SPRINGFIELD, Mass. (WWLP) – The family of Orlando Taylor is on a mission to educate on the importance of mental health awareness. The family walked from the site where Taylor was shot and killed by police in Springfield, to the main offices of “Behavioral Health Network” on Liberty Street.

The march calls attention to what the family says was a failure on BHN’s part to help Taylor when he was struggling with his mental health days before his death. Orlando’s mother says she called 911 requesting assistance, but when Springfield police and BHN arrived at her mother’s home, they did not offer any services.

“That’s the travesty that’s what whatever they say is inconsequential they say it’s justified we’re saying it wasn’t necessary and if you’re getting mental health treatment then it wouldn’t be necessary” said Minister Charles Stokes, family spokesperson.

Statement sent to 22News from Behavioral Health Network regarding Orlando Taylor III:

At BHN, we are committed to providing high quality, accessible services to the communities in and around Springfield and throughout Western Massachusetts. We strive to make services available and culturally competent to traditionally marginalized groups.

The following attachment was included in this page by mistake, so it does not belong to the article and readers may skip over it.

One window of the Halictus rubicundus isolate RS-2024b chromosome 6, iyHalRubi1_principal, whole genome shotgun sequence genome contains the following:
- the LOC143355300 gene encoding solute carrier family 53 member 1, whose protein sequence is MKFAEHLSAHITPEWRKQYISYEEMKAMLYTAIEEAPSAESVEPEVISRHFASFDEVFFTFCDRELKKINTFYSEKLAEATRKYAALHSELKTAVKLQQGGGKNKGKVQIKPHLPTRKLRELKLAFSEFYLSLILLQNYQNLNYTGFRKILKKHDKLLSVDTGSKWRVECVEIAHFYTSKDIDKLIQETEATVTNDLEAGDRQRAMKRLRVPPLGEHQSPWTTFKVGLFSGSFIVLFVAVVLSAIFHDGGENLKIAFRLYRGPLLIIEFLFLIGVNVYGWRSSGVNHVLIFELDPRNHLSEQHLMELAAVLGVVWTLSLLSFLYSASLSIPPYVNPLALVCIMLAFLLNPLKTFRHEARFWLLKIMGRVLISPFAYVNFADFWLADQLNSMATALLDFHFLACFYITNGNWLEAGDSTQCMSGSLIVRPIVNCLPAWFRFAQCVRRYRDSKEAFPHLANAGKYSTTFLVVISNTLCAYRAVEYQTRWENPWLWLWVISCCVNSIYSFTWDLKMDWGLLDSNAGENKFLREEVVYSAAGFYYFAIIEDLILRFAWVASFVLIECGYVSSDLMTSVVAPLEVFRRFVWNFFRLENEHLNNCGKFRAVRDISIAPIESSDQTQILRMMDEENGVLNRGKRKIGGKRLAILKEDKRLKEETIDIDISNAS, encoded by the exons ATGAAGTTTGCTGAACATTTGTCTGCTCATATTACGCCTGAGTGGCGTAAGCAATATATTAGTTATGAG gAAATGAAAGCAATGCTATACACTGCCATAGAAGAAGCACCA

We are deeply saddened by recent events and any perception that we would deny services to any group or population. And although our ability to comment on specific recent events is restricted by HIPAA and pending litigation, we are continually evaluating our work and striving, with humility and the support of expert guidance, to make our services meet the needs of those we serve.

BHN has delivered services in the greater Springfield community for more than 80 years. Our ongoing journey on the path towards a more socially just organization, community, and world is unwavering and has the full support of our Board and program leadership. Our full-time social justice executive level position leads a department of staff who have created a three-phase strategic plan to align BHN policies, practices, systems, and services with the five pillars of social justice: equity, diversity, representation, human rights, and access to resources.

We welcome the opportunity to engage in dialogue with community leaders and community members around this work. We also welcome the opportunity to engage in community discussion around systems of behavioral health treatment in our region and what is being done and still needs to be done regarding the ongoing challenge of access to timely, appropriate, and culturally competent behavioral health care.